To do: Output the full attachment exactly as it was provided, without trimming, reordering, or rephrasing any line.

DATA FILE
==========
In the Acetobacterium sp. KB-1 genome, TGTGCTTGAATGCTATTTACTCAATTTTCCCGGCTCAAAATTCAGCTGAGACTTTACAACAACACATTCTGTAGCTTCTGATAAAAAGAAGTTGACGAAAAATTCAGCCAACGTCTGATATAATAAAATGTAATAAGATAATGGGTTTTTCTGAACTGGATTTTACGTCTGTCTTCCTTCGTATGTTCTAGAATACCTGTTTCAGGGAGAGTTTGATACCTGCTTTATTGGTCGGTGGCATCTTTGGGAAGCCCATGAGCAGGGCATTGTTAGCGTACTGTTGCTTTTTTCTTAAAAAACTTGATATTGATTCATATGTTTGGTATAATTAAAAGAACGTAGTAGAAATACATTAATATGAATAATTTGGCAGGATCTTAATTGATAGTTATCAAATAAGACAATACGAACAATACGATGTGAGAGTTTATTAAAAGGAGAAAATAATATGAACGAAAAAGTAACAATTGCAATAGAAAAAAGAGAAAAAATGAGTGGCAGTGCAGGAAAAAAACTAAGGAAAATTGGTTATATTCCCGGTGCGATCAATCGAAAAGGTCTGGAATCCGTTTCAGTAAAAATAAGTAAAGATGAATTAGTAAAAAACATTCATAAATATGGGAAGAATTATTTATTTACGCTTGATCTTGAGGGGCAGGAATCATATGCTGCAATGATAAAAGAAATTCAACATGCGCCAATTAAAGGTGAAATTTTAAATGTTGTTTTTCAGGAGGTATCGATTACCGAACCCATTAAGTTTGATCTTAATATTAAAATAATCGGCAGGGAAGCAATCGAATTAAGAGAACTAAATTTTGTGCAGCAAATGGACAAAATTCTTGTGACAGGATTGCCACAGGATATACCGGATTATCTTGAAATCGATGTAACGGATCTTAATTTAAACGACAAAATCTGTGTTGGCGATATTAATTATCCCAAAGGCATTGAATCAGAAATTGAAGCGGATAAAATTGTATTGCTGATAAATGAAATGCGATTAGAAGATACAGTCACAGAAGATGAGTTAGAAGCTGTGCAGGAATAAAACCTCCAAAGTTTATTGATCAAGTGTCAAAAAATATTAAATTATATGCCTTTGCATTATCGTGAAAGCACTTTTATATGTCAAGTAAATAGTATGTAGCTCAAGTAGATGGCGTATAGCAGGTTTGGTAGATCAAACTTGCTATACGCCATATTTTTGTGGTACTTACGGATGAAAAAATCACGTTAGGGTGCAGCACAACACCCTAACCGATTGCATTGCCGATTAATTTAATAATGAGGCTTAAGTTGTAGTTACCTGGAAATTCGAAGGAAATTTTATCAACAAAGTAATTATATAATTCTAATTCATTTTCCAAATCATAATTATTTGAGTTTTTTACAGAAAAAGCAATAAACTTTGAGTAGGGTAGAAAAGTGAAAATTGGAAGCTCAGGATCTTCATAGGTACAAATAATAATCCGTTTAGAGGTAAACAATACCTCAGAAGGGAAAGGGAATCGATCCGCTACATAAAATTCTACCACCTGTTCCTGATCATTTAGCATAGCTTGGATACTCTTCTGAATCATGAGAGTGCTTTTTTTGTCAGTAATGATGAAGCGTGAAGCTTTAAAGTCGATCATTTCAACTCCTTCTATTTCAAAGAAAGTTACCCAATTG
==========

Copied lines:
In the Acetobacterium sp. KB-1 genome, TGTGCTTGAATGCTATTTACTCAATTTTCCCGGCTCAAAATTCAGCTGAGACTTTACAACAACACATTCTGTAGCTTCTGATAAAAAGAAGTTGACGAAAAATTCAGCCAACGTCTGATATAATAAAATGTAATAAGATAATGGGTTTTTCTGAACTGGATTTTACGTCTGTCTTCCTTCGTATGTTCTAGAATACCTGTTTCAGGGAGAGTTTGATACCTGCTTTATTGGTCGGTGGCATCTTTGGGAAGCCCATGAGCAGGGCATTGTTAGCGTACTGTTGCTTTTTTCTTAAAAAACTTGATATTGATTCATATGTTTGGTATAATTAAAAGAACGTAGTAGAAATACATTAATATGAATAATTTGGCAGGATCTTAATTGATAGTTATCAAATAAGACAATACGAACAATACGATGTGAGAGTTTATTAAAAGGAGAAAATAATATGAACGAAAAAGTAACAATTGCAATAGAAAAAAGAGAAAAAATGAGTGGCAGTGCAGGAAAAAAACTAAGGAAAATTGGTTATATTCCCGGTGCGATCAATCGAAAAGGTCTGGAATCCGTTTCAGTAAAAATAAGTAAAGATGAATTAGTAAAAAACATTCATAAATATGGGAAGAATTATTTATTTACGCTTGATCTTGAGGGGCAGGAATCATATGCTGCAATGATAAAAGAAATTCAACATGCGCCAATTAAAGGTGAAATTTTAAATGTTGTTTTTCAGGAGGTATCGATTACCGAACCCATTAAGTTTGATCTTAATATTAAAATAATCGGCAGGGAAGCAATCGAATTAAGAGAACTAAATTTTGTGCAGCAAATGGACAAAATTCTTGTGACAGGATTGCCACAGGATATACCGGATTATCTTGAAATCGATGTAACGGATCTTAATTTAAACGACAAAATCTGTGTTGGCGATATTAATTATCCCAAAGGCATTGAATCAGAAATTGAAGCGGATAAAATTGTATTGCTGATAAATGAAATGCGATTAGAAGATACAGTCACAGAAGATGAGTTAGAAGCTGTGCAGGAATAAAACCTCCAAAGTTTATTGATCAAGTGTCAAAAAATATTAAATTATATGCCTTTGCATTATCGTGAAAGCACTTTTATATGTCAAGTAAATAGTATGTAGCTCAAGTAGATGGCGTATAGCAGGTTTGGTAGATCAAACTTGCTATACGCCATATTTTTGTGGTACTTACGGATGAAAAAATCACGTTAGGGTGCAGCACAACACCCTAACCGATTGCATTGCCGATTAATTTAATAATGAGGCTTAAGTTGTAGTTACCTGGAAATTCGAAGGAAATTTTATCAACAAAGTAATTATATAATTCTAATTCATTTTCCAAATCATAATTATTTGAGTTTTTTACAGAAAAAGCAATAAACTTTGAGTAGGGTAGAAAAGTGAAAATTGGAAGCTCAGGATCTTCATAGGTACAAATAATAATCCGTTTAGAGGTAAACAATACCTCAGAAGGGAAAGGGAATCGATCCGCTACATAAAATTCTACCACCTGTTCCTGATCATTTAGCATAGCTTGGATACTCTTCTGAATCATGAGAGTGCTTTTTTTGTCAGTAATGATGAAGCGTGAAGCTTTAAAGTCGATCATTTCAACTCCTTCTATTTCAAAGAAAGTTACCCAATTG